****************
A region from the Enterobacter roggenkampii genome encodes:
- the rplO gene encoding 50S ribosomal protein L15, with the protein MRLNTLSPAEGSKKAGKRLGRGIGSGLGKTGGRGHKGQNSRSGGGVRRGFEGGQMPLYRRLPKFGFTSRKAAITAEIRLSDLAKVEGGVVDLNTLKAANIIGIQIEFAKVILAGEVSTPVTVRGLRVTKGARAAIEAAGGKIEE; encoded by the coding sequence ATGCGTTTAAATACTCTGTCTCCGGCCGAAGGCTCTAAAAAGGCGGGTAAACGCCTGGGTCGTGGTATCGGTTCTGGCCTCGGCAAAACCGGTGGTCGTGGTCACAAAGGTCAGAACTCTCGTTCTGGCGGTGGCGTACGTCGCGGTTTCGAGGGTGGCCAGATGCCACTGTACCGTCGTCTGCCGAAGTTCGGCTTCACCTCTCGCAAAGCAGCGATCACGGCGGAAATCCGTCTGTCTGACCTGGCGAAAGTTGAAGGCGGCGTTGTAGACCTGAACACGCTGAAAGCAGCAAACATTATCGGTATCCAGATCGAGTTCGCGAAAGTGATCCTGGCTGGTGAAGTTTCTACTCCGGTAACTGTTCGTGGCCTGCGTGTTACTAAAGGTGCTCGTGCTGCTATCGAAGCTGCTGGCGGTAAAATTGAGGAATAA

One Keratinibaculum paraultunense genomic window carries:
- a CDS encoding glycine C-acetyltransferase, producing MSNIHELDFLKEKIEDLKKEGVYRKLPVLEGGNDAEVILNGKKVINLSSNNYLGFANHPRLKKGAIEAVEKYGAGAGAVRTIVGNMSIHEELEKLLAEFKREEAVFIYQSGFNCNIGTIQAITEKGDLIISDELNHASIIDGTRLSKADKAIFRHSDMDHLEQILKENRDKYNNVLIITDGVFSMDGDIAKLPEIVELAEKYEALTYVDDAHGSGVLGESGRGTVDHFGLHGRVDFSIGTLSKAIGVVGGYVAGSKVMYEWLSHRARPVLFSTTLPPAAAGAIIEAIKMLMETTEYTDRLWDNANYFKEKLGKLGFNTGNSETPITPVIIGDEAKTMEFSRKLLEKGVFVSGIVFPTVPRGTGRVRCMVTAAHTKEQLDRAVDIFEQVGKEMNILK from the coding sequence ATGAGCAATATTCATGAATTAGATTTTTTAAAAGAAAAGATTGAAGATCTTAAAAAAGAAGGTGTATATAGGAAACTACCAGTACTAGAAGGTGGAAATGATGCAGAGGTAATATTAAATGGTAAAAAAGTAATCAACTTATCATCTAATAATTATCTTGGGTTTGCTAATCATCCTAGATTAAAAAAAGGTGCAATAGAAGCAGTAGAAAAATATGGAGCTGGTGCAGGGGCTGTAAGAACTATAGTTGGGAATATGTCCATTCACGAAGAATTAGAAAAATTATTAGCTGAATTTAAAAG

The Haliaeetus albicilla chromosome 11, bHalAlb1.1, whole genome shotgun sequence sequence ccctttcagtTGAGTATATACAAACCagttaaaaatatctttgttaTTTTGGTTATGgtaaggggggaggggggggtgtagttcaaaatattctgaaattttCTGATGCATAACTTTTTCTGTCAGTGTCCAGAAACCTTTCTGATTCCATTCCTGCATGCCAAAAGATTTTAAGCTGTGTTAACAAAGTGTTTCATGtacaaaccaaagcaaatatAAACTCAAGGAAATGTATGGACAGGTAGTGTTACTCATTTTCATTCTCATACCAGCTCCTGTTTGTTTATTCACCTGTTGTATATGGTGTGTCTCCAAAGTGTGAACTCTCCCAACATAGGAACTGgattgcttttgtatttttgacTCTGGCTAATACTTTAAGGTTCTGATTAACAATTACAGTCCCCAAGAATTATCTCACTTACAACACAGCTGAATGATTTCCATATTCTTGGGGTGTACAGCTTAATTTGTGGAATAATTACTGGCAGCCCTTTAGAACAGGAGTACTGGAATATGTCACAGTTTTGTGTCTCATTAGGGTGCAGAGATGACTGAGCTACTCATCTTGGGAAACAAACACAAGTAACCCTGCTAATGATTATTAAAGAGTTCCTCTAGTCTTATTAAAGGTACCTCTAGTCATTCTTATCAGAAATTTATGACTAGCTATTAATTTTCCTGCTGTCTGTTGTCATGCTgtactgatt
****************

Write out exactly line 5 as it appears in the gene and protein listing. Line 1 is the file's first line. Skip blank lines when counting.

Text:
The Haliaeetus albicilla chromosome 11, bHalAlb1.1, whole genome shotgun sequence sequence ccctttcagtTGAGTATATACAAACCagttaaaaatatctttgttaTTTTGGTTATGgtaaggggggaggggggggtgtagttcaaaatattctgaaattttCTGATGCATAACTTTTTCTGTCAGTGTCCAGAAACCTTTCTGATTCCATTCCTGCATGCCAAAAGATTTTAAGCTGTGTTAACAAAGTGTTTCATGtacaaaccaaagcaaatatAAACTCAAGGAAATGTATGGACAGGTAGTGTTACTCATTTTCATTCTCATACCAGCTCCTGTTTGTTTATTCACCTGTTGTATATGGTGTGTCTCCAAAGTGTGAACTCTCCCAACATAGGAACTGgattgcttttgtatttttgacTCTGGCTAATACTTTAAGGTTCTGATTAACAATTACAGTCCCCAAGAATTATCTCACTTACAACACAGCTGAATGATTTCCATATTCTTGGGGTGTACAGCTTAATTTGTGGAATAATTACTGGCAGCCCTTTAGAACAGGAGTACTGGAATATGTCACAGTTTTGTGTCTCATTAGGGTGCAGAGATGACTGAGCTACTCATCTTGGGAAACAAACACAAGTAACCCTGCTAATGATTATTAAAGAGTTCCTCTAGTCTTATTAAAGGTACCTCTAGTCATTCTTATCAGAAATTTATGACTAGCTATTAATTTTCCTGCTGTCTGTTGTCATGCTgtactgatt